The health subcommittee of the House Energy & Commerce Committee will hold an April 28 hearing to hear from government scientists on the risk of antibiotic resistance to human health, while May 4 will see a “briefing,” hosted by Sen. Dianne Feinstein (D, CA) on the “merits of and consequences of” of banning nontherapeutic antibiotic use in livestock production. The House hearing is expected to be the first in a series of hearings on antibiotic overuse broadly, including overprescription in human medicine and the increase in hospital-acquired infections. Appearing at the hearing will be federal Centers for Disease Control (CDC) Director Dr. Thomas R. Frieden, and Dr. Tony Fauci, director, National Institute of Allergy & Infectious Diseases, National Institutes of Health (NIH). Feinstein makes no secret of her support for a ban on growth promotion and feed efficiency uses of antibiotics, calling her briefing “so central to the debate on the Preservation of Antibiotics for Medical Treatment Act (PAMTA).” Offices of the World Health Organization (WHO) have been invited, and confirmed speakers will include representatives of the Denmark Technical University, the National Center for Antimicrobials & Infection Control, State Serum Institute, and a Danish pork producer. U.S. livestock and poultry groups have not been invited to participate, but have voiced serious concern about how the Danes portray the outcome of their ban. While reports and interviews with producers indicate the Danish “experiment” led to a reemergence of livestock diseases, increased use of antibiotics to treat those diseases and no measureable impact on human disease, the Danish government claims its ban on growth promotion and feed efficiency uses of the products is an unqualified success.

Senate Ag OKs Hard-hitting Derivatives Bill; Financial Reregulation Faces Rocky Road.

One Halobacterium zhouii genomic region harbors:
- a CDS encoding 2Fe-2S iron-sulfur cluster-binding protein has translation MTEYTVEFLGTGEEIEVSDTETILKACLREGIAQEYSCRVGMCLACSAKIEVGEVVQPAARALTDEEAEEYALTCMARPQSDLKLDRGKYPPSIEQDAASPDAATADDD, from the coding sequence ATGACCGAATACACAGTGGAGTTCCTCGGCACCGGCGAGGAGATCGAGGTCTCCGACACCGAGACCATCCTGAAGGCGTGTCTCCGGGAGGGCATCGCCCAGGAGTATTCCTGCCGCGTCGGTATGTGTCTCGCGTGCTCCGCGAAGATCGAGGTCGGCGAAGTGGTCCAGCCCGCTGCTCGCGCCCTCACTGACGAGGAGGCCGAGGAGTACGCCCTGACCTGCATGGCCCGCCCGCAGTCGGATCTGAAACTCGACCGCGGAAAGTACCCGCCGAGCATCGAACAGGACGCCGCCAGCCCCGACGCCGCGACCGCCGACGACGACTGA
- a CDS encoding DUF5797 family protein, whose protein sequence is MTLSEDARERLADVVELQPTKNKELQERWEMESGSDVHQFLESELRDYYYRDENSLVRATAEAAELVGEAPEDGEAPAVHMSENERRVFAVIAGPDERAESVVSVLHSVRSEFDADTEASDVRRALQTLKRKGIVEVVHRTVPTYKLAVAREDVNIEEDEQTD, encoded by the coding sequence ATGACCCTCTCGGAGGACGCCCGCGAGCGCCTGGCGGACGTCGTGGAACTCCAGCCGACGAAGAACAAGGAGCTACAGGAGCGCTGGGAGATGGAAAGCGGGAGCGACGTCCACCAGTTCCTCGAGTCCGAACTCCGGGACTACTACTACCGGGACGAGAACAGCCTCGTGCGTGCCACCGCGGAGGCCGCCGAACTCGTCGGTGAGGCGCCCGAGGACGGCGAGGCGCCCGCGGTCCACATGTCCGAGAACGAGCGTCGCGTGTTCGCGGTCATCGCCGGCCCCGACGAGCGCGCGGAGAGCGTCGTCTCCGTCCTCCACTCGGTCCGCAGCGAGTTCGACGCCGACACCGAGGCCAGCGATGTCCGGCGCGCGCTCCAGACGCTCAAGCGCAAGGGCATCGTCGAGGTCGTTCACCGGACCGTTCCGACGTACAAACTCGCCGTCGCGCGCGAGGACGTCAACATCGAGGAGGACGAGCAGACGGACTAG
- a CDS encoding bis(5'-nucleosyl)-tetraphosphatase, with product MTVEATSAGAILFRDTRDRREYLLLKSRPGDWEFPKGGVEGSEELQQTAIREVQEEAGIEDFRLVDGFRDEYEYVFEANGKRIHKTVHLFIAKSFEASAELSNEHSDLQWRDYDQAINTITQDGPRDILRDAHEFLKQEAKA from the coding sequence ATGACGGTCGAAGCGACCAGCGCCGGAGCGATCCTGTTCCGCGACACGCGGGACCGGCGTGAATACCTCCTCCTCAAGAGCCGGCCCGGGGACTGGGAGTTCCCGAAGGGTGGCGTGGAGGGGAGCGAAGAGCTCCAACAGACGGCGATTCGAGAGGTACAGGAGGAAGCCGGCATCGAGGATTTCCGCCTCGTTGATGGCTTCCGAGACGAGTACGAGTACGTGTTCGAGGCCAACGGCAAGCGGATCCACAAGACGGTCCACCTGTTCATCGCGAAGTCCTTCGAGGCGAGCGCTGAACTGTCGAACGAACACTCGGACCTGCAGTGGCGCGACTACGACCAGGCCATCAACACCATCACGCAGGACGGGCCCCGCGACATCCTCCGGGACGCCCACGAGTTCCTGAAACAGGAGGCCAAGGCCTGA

On a 13-8 vote this week the Senate Agriculture Committee approved a bill by panel chair Sen. Blanche Lincoln (D, AR) to dramatically tighten regulation of over-the-counter (OTC) derivatives, action which spawned opposition from other Senators and from the House. Meanwhile, Senate Banking Committee-approved legislation to reregulate the nation’s financial markets is Senate Majority Leader Harry Reid’s (D, NV) latest political showdown. Reid tried this week to bring the financial reregulation bill to the floor, but was rebuffed by Republicans. He says he’ll try and force a procedural vote on April 26. The GOP leadership said its opposition to bringing the bill to a floor vote is that it believes it can reach a bipartisan compromise on the bill and Reid is trying to thwart that effort. There is also concern broadly among both sides of the aisle with Lincoln’s approach to regulating derivatives, particularly a requirement to require banks to declare themselves either a bank for federal regulatory and credit access purposes, or a trading company. If designated as a bank, the institution would be required to spin off its trading desk. The issue also comes down to the definition of bona fide hedging to manage risk versus some banks, who while they hedge, also speculate in the markets which critics said has distorted market functions. Sen. Saxby Chambliss (R, GA), ranking ag committee member, said he agrees with about 90% of Lincoln’s bill, but saw a compromise approach he authored voted down by committee. He wants to work with her on the trading company spin-off provision, and has met with Secretary of the Treasury Tim Geithner on his concerns. Sen. Charles Grassley (R, IA), voted with Lincoln on her derivatives package, saying it will bring greater transparency to the markets, but stopped short of endorsing the broader banking bill. Also at issue is a bipartisan concern that farm credit banks would be treated the same as Wall Street institutions, while also increasing the farm credit banks’ up-front costs in derivatives trading. Lincoln’s exemption language for commercial hedgers gives Sen. Tom Harkin (D, IA) concern that a loophole is created that allows the financial side of multinationals to escape regulation. The White House supports strong derivatives regulation and sent Treasury Department officials, along with Commodity Futures Trading Commission (CFTC) regulators, to work with the ag committee to overcome problems. Meanwhile, Rep. Frank Lucas (R, OK), ranking member of the House Agriculture Committee, said the Lincoln approach “reversed months of bipartisan efforts in the House” to regulate derivatives. He said the House approach “strikes the appropriate balance for increased regulation of swaps,” and said the Senate approach will make it too costly for end-users to manage risk